Zephyr Will Work The Scales With ‘, The Fish Music’
What is in a name, anyway? Composers sometimes name their music with such formal titles as “sonata” or pictorial ones like “Fountains.” But what about one called “Yes, the Fish Music,” a new work to be heard tonight at The Met?
Zephyr, Spokane’s 20th-century classical music series, will present David Jones’ “Yes, the Fish Music” along with Dmitri Shostakovich’s Trio in E minor, the Concertino a Tre by Ingolf Dahl, in its season finale concert.
Performers in tonight’s concert include Spokane Symphony clarinetist James Schoepflin, St. Louis Symphony violinist Elisa Barton, cellist Peter Rejto of the Los Angles Piano Quartet and Zephyr’s founder and music director, pianist Kendall Feeney.
“Yes, the Fish Music,” the latest in a series of Zephyr commissions, was written by Eastern Washington University composition professor David Jones. The title of the work - a composition for clarinet and piano - is taken from the title of a poem by Richard Brautigan.
“When I was in high school,” Jones says, “I was one of those kids who just had to be different. When everyone was supposed to be reading Robert Frost for their literature class, I was reading Richard Brautigan.”
Brautigan was a San Francisco writer whose poems, stories and novels with their whimsical titles and odd imagery developed something of a cult following in the 1970s and ‘80s. “Yes, the Fish Music” is a poem in a collection Brautigan called “The Pill vs. the Springhill Mine Disaster.”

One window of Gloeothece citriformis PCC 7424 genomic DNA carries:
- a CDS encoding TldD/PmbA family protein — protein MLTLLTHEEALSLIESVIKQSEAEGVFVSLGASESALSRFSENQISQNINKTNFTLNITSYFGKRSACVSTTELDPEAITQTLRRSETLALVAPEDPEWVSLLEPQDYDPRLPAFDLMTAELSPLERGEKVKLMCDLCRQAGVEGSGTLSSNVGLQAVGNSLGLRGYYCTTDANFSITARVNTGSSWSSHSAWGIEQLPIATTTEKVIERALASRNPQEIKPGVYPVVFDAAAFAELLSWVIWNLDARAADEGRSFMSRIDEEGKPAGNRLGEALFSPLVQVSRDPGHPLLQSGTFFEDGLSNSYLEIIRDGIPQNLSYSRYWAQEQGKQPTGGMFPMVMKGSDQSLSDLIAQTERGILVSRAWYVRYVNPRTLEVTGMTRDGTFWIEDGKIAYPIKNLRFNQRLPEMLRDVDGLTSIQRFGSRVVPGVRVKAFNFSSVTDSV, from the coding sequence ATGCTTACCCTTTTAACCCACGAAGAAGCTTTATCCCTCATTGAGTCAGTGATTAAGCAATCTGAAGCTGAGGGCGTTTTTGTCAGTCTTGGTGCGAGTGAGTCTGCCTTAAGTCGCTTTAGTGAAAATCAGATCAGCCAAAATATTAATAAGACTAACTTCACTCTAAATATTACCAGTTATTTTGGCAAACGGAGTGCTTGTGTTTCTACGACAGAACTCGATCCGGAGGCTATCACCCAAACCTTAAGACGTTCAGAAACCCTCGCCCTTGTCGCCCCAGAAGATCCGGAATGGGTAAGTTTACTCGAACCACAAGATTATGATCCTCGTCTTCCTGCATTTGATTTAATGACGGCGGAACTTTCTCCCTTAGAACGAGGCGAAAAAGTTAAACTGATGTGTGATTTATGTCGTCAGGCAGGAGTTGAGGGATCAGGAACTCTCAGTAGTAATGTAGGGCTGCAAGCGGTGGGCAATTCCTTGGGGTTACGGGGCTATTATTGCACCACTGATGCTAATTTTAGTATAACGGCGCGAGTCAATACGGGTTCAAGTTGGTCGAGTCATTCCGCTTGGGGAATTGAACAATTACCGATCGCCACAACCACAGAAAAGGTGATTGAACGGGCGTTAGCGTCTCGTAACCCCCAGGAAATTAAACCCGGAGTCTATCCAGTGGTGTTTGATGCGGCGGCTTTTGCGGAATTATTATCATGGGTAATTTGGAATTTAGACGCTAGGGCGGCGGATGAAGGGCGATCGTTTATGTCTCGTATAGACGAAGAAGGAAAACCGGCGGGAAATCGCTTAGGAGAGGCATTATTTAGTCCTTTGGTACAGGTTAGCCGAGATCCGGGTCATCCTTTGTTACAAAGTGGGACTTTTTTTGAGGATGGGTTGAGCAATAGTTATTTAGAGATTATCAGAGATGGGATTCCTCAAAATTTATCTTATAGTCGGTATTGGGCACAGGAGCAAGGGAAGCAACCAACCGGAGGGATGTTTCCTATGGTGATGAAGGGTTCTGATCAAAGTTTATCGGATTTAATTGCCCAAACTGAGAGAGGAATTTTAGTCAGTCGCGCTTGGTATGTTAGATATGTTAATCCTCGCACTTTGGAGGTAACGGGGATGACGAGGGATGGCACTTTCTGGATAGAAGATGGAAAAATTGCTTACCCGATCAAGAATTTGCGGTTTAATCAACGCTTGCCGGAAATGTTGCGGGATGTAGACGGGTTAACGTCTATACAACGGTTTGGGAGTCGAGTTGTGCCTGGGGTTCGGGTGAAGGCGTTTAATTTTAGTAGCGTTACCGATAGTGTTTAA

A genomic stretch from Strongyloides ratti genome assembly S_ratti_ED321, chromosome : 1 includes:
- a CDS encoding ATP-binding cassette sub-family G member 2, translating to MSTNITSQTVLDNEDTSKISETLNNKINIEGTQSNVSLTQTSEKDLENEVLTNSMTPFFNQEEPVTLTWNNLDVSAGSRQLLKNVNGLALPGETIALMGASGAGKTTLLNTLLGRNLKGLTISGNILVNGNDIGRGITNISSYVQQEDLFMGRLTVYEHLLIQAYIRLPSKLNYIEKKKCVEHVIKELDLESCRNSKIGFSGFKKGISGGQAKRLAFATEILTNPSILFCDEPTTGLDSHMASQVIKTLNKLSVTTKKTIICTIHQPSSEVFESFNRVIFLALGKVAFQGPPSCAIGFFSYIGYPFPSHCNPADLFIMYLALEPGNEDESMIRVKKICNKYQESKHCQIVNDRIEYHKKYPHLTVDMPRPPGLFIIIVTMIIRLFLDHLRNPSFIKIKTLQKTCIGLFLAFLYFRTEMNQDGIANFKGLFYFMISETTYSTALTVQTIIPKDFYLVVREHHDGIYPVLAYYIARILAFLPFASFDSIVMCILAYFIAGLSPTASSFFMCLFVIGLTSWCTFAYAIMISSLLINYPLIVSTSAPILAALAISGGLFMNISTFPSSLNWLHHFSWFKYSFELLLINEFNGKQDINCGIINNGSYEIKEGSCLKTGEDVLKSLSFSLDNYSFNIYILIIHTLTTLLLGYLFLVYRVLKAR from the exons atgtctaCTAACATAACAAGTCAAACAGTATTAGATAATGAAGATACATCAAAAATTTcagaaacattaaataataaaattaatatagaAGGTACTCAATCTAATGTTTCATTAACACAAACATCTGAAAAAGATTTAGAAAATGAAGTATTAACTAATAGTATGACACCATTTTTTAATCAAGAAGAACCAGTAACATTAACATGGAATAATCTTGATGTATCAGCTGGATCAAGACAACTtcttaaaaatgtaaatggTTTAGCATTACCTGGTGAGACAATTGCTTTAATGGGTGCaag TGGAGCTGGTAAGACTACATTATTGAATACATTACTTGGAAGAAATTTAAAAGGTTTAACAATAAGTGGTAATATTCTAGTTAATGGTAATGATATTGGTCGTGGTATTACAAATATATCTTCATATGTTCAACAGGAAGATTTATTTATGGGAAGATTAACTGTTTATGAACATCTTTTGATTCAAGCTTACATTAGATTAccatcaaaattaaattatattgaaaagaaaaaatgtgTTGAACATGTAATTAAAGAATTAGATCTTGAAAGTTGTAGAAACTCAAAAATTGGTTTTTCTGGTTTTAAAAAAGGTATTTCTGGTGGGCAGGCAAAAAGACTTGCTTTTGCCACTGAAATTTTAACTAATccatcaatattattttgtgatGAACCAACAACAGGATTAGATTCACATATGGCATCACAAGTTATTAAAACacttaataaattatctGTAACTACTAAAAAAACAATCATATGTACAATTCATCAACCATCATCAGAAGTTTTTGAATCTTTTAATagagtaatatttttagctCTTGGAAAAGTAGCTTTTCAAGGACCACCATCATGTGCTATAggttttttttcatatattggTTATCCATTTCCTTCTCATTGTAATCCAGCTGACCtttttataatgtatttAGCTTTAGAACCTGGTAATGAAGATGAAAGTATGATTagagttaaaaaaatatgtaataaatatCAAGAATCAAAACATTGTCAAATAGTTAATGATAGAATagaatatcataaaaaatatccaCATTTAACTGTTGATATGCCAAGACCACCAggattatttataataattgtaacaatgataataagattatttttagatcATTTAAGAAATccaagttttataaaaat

“A few years ago, I set some of Brautigan’s poems for voice and chamber ensemble. ‘Yes, the Fish Music’ was one I started but never finished,” Jones says. “When I was playing the first movement of the piece I was writing for Kendall and Jim, my wife said, ‘It sounds like fish going upstream.’ So I decided to call the first movement ‘Coho Mojo.”’
The other movements are fishy as well, Jones admits. The second movement is called “Catfish Blues” and the finale, “Beluga of the Ball.”
“When it came time to name the whole piece,” Jones says, “I remembered that great title of Brautigan’s poem.”
Jones was born in Stockton, Calif., and grew up in Seattle, where he began studying clarinet and piano and writing music. Later, he earned his bachelor’s degree at the University of Washington. He studied composition there with William Bergsma and William O. Smith.
“I was a little late getting my bachelor’s degree,” Jones says, “because I took about five years off trying to be a free-lance composer, but earning my living playing jazz and dance gigs, being a church organist, playing for dance classes, being a music copyist - just about everything I could think of.”
Jones joined Eastern’s music faculty last fall after having won prizes for his compositions from national and international organizations such as the International Trombone Association and the International Horn Society. In addition to his degree from the University of Washington, he holds a master’s degree from the New England Conservatory in Boston and is completing a doctorate at Indiana University.
Asked to describe his musical style, Jones says, “I don’t think I could put some kind of ‘-ism’ on my music. Rhythm is a really strong element in it because of my experience playing jazz and pop music and because I’ve studied a lot of ethnic music from various parts of the world. And the element of dance is pretty strong in my music, too, because I played for dance classes so long.
“I think my music is accessible to audiences, not because I’m trying to write down to them or writing to sell a lot of music, but because I believe that music is to be listened to and enjoyed.”
MEMO: This sidebar appeared with the story: ZEPHYR Location and time: The Met, tonight, 8 Tickets: $12, $8 for students, available at The Met, 455-6500, Street Music, 624-7722, and at G&B;
This sidebar appeared with the story: ZEPHYR Location and time: The Met, tonight, 8 Tickets: $12, $8 for students, available at The Met, 455-6500, Street Music, 624-7722, and at G&B;